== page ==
Scott Brooks

Waxahachie Sun Publisher Scott Brooks

Pardon the exaggeration but I’m guessing millions of newspaper columns have been written over the years about the sights and sounds of small town parades. Like some of you, I’ve had the pleasure of living in many cities, big and small, that take great pride in putting on parades and, in nearly every case, I’ve genuinely enjoyed the experience.

Of all the parades I’ve attended, Waxahachie does it best. Yes, there are fancier, more glamorous parades. Yes, there are parades that receive far more attention. And, for sure, most parades I know of aren’t interrupted by loud obnoxious trains. None, though, represent the authentic goodness of its community like Waxahachie. With folks lining the streets well in advance of the start of the parade, what I see and hear every time are the sights and sounds of a real America. No dopey protests about this or that, no taking a knee as a flag-adorned float passes by and certainly no complaints about the deep meaning of, in the case of Thursday’s parade, Independence Day.

Waxahachie is America. We love the flag and the opportunity to wear red, white and blue. More so, we love those who have sacrificed so much for the sake of the country. Countless times Thursday I heard men, women and even children thank veterans for their service in defending America. I watched as everyone stood to recognize several floats carrying men and women who were, and are, willing to journey to foreign lands to keep the country safe. I saw wrinkled faces protected from the sun by hats pronouncing the pride veterans have for the battles in which they risked their lives. In those vets, I saw the essence of America and what basic human goodness looks like. I listened as young band members played the kind of music that, just by sound alone, can produce involuntary chills.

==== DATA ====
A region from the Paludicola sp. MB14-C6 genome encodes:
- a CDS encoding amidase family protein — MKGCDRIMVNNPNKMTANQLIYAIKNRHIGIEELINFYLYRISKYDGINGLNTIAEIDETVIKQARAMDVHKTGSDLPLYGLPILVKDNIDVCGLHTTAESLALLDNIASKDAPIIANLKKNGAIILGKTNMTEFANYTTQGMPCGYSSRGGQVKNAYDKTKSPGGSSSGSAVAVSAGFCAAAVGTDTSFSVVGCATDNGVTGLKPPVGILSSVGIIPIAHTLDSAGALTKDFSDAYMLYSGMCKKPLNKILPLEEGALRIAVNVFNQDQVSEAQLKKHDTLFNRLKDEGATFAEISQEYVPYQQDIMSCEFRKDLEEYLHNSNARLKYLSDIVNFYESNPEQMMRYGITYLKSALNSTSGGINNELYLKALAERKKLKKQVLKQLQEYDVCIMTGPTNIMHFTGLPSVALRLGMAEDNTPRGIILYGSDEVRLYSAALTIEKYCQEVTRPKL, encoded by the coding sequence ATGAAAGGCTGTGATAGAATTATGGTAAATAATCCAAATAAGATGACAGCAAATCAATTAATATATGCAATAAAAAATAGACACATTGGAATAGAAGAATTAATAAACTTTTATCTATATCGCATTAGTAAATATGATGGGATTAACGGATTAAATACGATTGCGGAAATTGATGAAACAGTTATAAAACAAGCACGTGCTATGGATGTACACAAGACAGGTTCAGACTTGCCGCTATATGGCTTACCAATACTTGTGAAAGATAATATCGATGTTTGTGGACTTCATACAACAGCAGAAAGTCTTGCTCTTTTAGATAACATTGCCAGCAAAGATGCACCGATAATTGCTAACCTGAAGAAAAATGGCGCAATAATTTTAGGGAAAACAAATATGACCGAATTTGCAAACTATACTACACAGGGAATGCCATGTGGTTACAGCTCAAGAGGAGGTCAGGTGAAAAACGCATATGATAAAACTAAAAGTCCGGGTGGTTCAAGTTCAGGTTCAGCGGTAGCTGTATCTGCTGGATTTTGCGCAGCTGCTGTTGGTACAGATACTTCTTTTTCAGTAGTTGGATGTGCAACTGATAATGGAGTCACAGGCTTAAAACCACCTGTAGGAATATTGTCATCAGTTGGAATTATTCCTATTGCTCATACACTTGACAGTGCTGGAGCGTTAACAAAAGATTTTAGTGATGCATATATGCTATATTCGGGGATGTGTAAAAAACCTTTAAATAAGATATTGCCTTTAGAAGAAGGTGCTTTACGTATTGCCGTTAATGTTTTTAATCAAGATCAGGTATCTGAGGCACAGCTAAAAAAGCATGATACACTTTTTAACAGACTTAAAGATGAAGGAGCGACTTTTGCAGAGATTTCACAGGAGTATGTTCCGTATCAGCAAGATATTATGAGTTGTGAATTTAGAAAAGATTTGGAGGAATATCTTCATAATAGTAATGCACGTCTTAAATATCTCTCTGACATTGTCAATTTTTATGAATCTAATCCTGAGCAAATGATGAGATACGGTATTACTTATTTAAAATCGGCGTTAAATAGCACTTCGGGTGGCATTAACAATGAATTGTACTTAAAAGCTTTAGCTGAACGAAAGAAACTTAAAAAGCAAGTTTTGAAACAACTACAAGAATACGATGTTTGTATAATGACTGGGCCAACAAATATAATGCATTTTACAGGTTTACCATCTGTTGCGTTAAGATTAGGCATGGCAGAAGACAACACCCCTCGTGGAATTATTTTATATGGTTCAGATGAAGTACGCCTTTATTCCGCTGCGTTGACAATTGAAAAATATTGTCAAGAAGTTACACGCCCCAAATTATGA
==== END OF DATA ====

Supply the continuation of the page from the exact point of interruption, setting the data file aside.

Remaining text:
Truth is, America needs towns like Waxahachie. For it is in places like Waxahachie that attending a parade is a priority. It is here where we know what it means to appreciate and care for fellow citizens. One look at the number of nonprofits will leave little doubt about that fact. In Waxahachie, we still treasure the value of community and the importance of decency. We care about God and church. We seek to provide quality education and activities that enable continued community growth. The vast majority of those who call Waxahachie home would rather use their time to contribute than to tear down and we care about community leadership. And, without question, we want all people here to be included. 

The parade on Thursday reveals the nature of Waxahachie. It defines it, as well. No city or town is perfect but Waxahachie strives to be as good as it can at a time in America’s history when goodness is being squeezed from the public square. As big cities suffer moral declines, economic challenges and foundational fractures, our city continues to be just the opposite. Our economy is strong, we care about doing the right things right and the desire to reinvest in Waxahachie’s future is significant.

I’m grateful to call Waxahachie my home and am pretty certain you do, too. The parade on Thursday is but one sign of that yet it is a big sign. People didn’t line the streets to capture float loads of candy. We didn’t sweat under a hot Texas sun to simply pass time and we didn’t secure our customary spot to observe a bunch of wild theatrics and crazy scenes in motion. Instead, we took part because we love what Independence Day stands for and because we can’t get enough of the real essence of small town America. Next up will be the Homecoming parade and, of course, Christmas. While different in nature, the streets will be as crowded and the festivity of this special city will manifest once again.   

Whether it’s about the freedom America embodies, the excitement of football games and reunions or the joy of celebrating Christ’s birth, there’s nothing like Waxahachie on parade. 

  Scott Brooks is the Publisher of the Waxahachie Sun and President of Upward Media Group. Contact Scott at scott@waxahachiesun.com or 972-316-7712.

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